In his speech on the farm economy to the Independent Bankers of America, Greenspan focused on one of the few economic sectors that has missed out on the prosperity the broader economy has enjoyed in recent years.
The central banker repeated his balanced statements on the economy as a whole, saying, "The economy appears stretched in a number of dimensions, implying considerable upside and downside risks to the economic outlook," Greenspan said.
His speech comes just two weeks before the central bank's rate-setting Federal Open Market Committee meets to discuss monetary policy. Most Fed watchers don't expect any changes, given the balanced view in Greenspan's Humphrey-Hawkins testimony and in his recent comments.
Looking at the farming sector, Greenspan noted dramatic declines in prices of corn, wheat, soybeans, hogs and dairy products. However, the Fed chairman said many farmers have been able to reduce their own costs as part of the economy-wide push for greater productivity.
More important to his audience, Greenspan said farmers are generally making scheduled loan payments.
"Commercial banks that are active in farm lending appear to have suffered little or no diminution of their profits this past year because of the increased difficulties in farming," he said. But the sector bears close scrutiny, he said.
Greenspan diverged from his prepared text at the end, cautioning Congress to carefully consider the safety and soundness of the banking system when it moves to rewrite the financial regulatory laws.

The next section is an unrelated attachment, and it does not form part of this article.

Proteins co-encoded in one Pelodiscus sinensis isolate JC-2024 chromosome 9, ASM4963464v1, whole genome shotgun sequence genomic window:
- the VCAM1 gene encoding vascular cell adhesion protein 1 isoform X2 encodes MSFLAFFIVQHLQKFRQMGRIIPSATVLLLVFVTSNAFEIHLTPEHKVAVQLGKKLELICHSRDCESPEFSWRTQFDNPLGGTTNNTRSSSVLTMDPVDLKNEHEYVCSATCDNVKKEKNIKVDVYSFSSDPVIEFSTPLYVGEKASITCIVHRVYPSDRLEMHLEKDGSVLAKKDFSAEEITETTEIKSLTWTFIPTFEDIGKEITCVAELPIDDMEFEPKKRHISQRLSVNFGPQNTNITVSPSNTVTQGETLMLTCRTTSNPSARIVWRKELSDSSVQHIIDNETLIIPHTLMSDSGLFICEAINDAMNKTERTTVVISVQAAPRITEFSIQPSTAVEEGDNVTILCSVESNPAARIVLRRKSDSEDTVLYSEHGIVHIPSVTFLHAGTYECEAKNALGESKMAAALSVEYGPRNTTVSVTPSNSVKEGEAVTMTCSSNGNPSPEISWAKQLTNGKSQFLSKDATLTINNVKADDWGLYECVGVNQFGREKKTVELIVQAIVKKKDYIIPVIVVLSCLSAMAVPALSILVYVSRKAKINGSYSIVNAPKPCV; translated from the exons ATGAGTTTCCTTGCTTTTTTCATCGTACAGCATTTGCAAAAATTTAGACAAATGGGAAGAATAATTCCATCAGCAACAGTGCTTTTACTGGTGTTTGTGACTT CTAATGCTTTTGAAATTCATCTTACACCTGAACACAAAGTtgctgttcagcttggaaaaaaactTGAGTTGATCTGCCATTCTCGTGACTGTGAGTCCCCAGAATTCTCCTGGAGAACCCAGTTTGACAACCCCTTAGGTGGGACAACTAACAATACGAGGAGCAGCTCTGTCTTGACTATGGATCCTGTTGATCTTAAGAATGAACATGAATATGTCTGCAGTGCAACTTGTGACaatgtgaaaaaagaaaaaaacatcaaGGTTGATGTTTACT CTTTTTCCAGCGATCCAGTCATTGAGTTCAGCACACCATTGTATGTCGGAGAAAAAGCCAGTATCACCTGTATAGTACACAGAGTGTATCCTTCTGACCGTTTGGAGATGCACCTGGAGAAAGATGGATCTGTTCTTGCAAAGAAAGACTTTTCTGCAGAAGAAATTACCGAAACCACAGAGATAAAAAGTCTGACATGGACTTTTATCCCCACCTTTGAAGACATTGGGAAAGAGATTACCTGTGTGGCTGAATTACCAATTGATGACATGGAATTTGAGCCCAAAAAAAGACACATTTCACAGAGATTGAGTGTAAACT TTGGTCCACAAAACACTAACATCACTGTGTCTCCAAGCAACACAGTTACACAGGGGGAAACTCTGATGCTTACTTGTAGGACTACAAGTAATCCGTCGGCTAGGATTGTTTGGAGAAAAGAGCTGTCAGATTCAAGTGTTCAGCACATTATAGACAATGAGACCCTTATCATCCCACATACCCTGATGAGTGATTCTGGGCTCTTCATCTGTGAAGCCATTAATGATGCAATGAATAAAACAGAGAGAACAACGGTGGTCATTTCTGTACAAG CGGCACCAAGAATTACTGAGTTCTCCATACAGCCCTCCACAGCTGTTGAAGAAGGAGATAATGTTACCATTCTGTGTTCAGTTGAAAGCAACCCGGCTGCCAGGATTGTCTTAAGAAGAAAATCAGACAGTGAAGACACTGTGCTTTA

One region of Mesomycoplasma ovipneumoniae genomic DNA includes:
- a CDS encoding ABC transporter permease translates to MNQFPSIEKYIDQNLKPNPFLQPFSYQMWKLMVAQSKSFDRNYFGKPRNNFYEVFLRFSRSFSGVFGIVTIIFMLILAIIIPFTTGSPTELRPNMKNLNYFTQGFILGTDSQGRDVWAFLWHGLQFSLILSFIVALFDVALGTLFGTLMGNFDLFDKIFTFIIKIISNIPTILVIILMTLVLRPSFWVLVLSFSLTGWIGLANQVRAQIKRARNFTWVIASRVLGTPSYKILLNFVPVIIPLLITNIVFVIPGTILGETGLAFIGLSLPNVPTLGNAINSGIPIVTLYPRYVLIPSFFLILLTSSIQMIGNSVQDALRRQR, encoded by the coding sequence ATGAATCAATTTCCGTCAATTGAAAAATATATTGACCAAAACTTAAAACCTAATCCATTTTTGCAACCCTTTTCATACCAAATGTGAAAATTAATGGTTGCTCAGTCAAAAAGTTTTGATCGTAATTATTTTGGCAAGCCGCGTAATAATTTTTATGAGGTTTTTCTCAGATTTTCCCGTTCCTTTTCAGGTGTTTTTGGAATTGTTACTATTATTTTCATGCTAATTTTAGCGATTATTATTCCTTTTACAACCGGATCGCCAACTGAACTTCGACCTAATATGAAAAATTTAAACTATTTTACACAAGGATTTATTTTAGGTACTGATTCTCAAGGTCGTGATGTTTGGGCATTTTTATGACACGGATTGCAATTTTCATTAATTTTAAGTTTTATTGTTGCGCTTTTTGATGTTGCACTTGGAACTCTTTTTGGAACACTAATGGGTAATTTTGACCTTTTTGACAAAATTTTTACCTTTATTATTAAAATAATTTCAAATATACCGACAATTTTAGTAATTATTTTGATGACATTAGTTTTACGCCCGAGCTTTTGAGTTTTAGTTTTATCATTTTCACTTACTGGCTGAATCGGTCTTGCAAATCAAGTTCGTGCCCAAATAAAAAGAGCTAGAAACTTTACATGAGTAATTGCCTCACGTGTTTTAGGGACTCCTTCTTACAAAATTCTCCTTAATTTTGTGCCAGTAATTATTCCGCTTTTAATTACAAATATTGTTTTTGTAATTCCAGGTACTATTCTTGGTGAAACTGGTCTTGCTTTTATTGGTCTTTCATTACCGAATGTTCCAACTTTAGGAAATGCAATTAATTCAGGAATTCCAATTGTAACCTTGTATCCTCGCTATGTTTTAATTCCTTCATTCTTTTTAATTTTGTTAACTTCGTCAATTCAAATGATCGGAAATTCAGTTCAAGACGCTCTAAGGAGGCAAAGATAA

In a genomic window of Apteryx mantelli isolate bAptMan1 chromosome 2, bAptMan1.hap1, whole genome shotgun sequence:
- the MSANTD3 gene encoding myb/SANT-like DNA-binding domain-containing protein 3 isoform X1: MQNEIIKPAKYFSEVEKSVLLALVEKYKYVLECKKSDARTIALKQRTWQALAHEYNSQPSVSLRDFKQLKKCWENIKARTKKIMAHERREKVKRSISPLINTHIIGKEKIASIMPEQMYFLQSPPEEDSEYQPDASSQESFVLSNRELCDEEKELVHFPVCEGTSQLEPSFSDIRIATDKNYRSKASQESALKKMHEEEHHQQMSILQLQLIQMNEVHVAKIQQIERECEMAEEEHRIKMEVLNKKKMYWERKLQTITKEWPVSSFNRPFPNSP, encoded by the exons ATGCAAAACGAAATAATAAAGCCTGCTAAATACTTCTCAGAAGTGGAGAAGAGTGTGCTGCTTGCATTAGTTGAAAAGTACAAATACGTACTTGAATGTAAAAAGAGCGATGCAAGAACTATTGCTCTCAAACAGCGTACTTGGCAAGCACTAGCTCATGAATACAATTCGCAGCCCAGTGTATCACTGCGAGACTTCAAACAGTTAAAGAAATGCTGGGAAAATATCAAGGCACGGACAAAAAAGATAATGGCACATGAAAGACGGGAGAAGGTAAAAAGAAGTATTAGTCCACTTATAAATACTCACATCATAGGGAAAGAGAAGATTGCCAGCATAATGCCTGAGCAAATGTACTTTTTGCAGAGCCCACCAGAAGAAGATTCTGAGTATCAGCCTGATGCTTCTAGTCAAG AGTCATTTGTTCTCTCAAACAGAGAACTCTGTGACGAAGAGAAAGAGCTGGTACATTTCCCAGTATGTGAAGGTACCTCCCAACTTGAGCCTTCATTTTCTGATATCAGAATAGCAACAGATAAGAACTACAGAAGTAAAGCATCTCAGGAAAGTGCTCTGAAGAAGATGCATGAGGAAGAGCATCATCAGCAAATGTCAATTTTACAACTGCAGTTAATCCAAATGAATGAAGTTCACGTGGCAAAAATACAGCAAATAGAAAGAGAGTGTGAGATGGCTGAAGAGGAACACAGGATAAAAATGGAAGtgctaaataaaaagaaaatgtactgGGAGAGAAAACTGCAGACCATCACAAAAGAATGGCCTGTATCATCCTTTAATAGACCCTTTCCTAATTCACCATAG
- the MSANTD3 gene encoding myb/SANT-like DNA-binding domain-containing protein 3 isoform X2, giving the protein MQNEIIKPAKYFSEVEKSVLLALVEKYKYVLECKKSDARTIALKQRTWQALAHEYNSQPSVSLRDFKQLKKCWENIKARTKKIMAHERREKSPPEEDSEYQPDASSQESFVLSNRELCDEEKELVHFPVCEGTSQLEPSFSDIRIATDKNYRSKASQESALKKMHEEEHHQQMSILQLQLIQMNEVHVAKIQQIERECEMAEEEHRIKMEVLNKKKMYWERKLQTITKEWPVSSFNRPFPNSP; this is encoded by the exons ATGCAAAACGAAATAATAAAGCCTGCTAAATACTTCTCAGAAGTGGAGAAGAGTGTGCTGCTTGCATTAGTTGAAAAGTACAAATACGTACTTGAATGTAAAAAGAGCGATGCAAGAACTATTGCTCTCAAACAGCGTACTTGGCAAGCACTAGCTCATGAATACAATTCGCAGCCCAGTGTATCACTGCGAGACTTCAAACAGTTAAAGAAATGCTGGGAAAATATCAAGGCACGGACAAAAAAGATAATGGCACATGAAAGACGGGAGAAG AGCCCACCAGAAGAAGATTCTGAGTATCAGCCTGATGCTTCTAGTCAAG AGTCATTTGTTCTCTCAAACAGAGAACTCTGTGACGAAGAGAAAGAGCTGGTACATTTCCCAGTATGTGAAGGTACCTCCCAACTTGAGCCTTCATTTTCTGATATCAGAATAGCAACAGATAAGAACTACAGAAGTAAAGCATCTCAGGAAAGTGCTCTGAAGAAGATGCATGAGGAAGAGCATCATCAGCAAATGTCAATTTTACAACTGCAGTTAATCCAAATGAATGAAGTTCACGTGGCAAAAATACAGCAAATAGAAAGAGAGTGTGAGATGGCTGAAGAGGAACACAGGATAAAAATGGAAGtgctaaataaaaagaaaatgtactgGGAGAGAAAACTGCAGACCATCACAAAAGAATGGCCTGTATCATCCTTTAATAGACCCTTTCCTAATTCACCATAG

Greenspan and the Fed strongly favor allowing banking holding companies to be allowed to conduct some nonbanking activities like insurance and stock underwriting. The administration favors a more flexible approach that would allow such activities to take place in operating subsidiaries of national banks.
Greenspan assured his audience that the Fed is listening to the problems of the farm belt and noted that the Federal Reserve Bank of Kansas City has created a new research unit on rural America. He pointed out, however, that farmers shouldn't expect any favors from the Fed: "Monetary policy decisions, of course, must be directed toward what is deemed to be the best path for the economy as a whole," he said.
Higher interest rates would hurt farmers, but it wouldn't devastate them, either, since export demand is so low already. The chief effect, by strengthening the dollar, would make U.S. goods costlier on world markets.
And lower rates, in turn, wouldn't help the farmer that much, either. Demand for farm products isn't being held down by high rates or low aggregate demand in the United States. Lower rates would help on the foreign-exchange front eventually, however.
A Greenspan speech wouldn't be coplete without an homage to technology. He said farmers are continuing to drive their costs lower through use of biotechnology and farm-specific applications of computing.
Written By Rex Nutting & Brenon Daly, CBS MarketWatch